Countersunk culvert design for stream maintenance

Research output: ThesisDoctoral Thesis

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Abstract

Roadway culverts may be the most common and most prevalent barrier to aquatic organism passage. These culvert barriers become more critical in the presence of stream restoration projects, as restoration project goals may be jeopardized by the continuing habitat connectivity challenge or project finances could be hampered by oversized crossing infrastructure to completely avoid any conflict. One restoration-related roadway crossing method used in recent applications-"stream simulation" culverts-may initially meet project goals but have the potential to propagate any stream instabilities in an upstream direction. As additional techniques for design and construction of roadway culverts in the vicinity of restored or stable stream sections continue to be needed, a countersunk culvert design was developed. A laboratory model, constructed at 1:18 scale, was utilized to generate data on the flow conditions of countersunk culverts, considering a range of countersinking and several longitudinal culvert slopes. This model was also used to develop preliminary results on sediment transport from and debris passage through countersunk culverts, as well as the effects on downstream scour hole geometry. As part of a larger stream restoration effort, a 9-ft diameter prototype culvert was constructed on a small headwater stream to provide field-scale data for a particular countersinking configuration. Further modeling was completed using HY-8 culvert analysis software to relate the laboratory and prototype data to typical current design methodologies. Countersunk culvert hydraulic data were compiled into performance curves and further refined into dimensionless curves useful for determining headloss through countersunk culverts of any diameter or degree of countersinking; the data were based on non-overtopping, clear water discharges with a range of tailwater variation specific to the prototype installation. The model-scale sediment experiments indicated that a wide range of sediment grain sizes can be transported through any of the countersunk configurations examined. The arch-like inlet face geometric configuration appears to increase debris passage capacity relative to that of comparable on-grade culverts. Energy dissipated within a countersunk culvert section may reduce the required length, width, and depth of scour pools from previously-reported values. This study found that countersunk culvert designs could provide flow depths and velocities compatible with aquatic organism passage, while improving debris passage, reducing downstream scour dimensions, and not impeding sediment transport.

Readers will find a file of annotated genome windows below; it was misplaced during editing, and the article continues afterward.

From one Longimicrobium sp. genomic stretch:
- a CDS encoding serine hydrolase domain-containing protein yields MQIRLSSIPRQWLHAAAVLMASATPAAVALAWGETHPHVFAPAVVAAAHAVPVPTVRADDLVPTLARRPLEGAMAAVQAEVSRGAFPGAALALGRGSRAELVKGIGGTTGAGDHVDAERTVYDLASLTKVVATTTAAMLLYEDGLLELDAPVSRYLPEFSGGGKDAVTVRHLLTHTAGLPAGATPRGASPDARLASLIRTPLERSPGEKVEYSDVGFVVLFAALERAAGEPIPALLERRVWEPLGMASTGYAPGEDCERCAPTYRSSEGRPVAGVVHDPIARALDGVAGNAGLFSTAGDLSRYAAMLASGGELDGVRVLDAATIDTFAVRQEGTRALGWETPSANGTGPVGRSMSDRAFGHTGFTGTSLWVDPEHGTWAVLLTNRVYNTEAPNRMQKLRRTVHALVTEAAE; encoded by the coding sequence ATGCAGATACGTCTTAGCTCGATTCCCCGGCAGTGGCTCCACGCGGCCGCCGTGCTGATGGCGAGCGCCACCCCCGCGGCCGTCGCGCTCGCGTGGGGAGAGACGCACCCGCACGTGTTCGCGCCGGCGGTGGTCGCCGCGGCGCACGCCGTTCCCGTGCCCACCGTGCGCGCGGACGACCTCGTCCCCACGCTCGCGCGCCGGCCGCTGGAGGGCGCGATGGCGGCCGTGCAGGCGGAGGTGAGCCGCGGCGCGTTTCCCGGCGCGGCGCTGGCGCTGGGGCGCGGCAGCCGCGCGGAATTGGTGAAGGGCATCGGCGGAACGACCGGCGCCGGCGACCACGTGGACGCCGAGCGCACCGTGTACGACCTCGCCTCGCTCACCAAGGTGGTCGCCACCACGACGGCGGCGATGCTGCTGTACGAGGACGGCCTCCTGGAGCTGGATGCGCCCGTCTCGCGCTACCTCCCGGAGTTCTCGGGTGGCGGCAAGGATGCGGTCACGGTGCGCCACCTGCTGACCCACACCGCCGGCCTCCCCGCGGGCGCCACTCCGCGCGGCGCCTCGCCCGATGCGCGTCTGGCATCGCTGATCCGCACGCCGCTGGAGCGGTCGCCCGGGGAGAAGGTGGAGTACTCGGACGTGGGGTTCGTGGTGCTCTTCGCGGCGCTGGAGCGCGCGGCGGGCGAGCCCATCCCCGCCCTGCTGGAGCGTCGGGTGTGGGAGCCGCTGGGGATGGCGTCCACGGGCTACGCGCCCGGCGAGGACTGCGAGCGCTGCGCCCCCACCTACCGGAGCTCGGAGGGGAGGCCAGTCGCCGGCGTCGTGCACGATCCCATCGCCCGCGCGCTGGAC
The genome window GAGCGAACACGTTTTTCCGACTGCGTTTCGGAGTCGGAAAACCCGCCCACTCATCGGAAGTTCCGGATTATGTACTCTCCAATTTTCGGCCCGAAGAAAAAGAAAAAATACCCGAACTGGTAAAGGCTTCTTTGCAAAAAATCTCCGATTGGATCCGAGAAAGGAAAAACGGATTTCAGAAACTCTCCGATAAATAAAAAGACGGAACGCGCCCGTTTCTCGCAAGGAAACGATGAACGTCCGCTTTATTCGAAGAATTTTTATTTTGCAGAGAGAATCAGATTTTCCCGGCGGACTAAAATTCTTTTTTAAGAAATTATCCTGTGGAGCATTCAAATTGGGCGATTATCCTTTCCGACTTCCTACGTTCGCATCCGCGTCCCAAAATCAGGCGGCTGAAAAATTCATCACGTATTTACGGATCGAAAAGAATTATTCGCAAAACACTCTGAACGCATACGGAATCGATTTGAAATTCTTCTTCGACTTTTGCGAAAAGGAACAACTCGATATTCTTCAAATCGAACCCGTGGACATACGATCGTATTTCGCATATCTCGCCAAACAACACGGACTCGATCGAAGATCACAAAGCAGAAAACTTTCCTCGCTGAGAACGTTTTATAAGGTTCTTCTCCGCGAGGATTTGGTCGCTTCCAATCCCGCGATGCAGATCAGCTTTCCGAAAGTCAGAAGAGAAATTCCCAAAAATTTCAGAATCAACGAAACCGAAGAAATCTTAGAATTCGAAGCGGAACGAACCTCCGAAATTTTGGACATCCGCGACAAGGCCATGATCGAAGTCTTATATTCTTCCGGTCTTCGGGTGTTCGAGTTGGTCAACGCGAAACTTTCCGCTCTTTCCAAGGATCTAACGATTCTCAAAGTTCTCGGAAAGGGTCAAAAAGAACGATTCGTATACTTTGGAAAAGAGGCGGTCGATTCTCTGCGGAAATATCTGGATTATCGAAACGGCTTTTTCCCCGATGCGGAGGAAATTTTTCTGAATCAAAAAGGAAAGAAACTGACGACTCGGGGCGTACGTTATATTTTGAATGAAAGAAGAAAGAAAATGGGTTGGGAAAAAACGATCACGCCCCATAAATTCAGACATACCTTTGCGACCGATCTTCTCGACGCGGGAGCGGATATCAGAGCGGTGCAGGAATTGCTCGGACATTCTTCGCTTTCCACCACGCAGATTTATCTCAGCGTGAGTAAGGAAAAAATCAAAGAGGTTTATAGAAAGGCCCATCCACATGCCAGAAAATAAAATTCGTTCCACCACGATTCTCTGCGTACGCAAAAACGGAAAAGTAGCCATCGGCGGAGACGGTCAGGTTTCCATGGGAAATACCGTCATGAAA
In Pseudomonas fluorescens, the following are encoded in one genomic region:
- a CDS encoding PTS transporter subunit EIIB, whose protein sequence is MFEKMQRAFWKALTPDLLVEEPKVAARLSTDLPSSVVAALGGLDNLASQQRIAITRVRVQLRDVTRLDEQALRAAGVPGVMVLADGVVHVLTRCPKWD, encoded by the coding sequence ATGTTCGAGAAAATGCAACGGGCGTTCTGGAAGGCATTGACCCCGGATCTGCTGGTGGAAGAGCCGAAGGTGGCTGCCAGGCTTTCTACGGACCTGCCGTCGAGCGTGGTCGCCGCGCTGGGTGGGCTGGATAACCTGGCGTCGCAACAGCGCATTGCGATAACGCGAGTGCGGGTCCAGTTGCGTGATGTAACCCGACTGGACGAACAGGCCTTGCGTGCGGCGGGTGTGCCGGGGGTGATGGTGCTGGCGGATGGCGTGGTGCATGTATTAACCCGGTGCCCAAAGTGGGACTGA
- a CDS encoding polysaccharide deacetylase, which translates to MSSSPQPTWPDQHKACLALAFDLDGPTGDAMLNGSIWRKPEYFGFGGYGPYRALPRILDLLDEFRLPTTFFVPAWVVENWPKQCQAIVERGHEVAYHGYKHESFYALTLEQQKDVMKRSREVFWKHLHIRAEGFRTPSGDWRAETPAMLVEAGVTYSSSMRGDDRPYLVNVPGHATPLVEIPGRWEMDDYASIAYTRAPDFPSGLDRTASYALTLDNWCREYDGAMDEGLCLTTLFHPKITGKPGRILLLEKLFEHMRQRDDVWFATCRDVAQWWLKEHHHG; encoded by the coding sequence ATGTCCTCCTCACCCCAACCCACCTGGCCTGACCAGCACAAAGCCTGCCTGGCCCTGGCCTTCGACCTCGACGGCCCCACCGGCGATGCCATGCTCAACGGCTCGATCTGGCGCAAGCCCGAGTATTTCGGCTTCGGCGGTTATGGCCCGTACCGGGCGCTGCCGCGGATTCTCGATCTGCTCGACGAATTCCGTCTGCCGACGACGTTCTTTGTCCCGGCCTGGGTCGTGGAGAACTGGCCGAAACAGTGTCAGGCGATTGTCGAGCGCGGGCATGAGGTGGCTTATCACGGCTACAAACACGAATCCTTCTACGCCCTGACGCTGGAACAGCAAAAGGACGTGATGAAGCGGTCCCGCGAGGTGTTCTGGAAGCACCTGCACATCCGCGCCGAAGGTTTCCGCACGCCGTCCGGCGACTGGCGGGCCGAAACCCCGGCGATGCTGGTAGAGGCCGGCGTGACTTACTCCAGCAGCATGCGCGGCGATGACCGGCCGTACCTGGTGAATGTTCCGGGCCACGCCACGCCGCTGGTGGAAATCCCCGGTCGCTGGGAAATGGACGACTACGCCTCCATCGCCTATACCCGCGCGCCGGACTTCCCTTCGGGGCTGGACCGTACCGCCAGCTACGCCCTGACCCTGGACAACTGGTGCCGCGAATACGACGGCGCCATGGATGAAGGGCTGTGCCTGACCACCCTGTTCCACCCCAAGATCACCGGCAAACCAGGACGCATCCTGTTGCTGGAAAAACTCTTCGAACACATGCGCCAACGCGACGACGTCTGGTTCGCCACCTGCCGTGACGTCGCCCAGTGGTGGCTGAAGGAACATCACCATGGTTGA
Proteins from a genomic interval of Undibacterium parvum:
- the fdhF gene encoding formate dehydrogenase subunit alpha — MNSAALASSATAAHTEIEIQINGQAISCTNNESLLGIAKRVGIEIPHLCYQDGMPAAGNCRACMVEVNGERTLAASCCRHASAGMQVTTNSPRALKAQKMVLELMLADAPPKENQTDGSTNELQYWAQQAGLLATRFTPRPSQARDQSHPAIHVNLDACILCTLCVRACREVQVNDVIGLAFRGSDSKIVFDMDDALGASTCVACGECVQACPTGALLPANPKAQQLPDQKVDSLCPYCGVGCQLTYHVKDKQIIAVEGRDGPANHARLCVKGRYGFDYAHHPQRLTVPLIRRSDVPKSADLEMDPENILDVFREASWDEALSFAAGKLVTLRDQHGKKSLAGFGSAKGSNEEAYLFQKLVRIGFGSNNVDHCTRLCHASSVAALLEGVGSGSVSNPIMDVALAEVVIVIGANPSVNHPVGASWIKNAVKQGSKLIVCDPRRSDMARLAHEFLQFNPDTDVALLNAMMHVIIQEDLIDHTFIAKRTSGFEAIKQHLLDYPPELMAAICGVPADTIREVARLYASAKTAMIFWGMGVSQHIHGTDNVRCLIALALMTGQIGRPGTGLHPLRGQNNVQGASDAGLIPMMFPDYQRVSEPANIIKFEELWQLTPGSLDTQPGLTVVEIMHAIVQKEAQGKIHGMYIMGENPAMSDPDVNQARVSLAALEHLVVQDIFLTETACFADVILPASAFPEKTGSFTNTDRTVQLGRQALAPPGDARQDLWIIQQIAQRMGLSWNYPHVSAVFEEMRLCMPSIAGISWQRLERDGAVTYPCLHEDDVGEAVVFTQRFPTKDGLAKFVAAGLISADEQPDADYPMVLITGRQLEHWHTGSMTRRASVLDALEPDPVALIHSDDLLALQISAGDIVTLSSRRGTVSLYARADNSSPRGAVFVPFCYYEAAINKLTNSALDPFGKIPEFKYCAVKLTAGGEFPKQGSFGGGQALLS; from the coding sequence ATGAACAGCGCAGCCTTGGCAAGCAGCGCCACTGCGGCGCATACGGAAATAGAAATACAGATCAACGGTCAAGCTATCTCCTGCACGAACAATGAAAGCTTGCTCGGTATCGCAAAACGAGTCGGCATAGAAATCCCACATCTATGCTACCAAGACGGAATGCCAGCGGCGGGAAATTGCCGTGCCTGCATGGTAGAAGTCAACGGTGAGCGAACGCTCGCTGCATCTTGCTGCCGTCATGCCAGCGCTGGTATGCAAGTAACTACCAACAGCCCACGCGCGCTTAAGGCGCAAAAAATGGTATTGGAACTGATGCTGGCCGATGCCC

Original languageEnglish
QualificationPhD
Awarding Institution
  • University of Louisville
Supervisors/Advisors
  • Parola, Arthur C., Supervisor, External person
Award date18 Feb 2013
Publication statusPublished - 18 Feb 2013

Keywords

  • countersunk culvert
  • pool simulation
  • aquatic organism passage
  • sediment transport
  • debris passage

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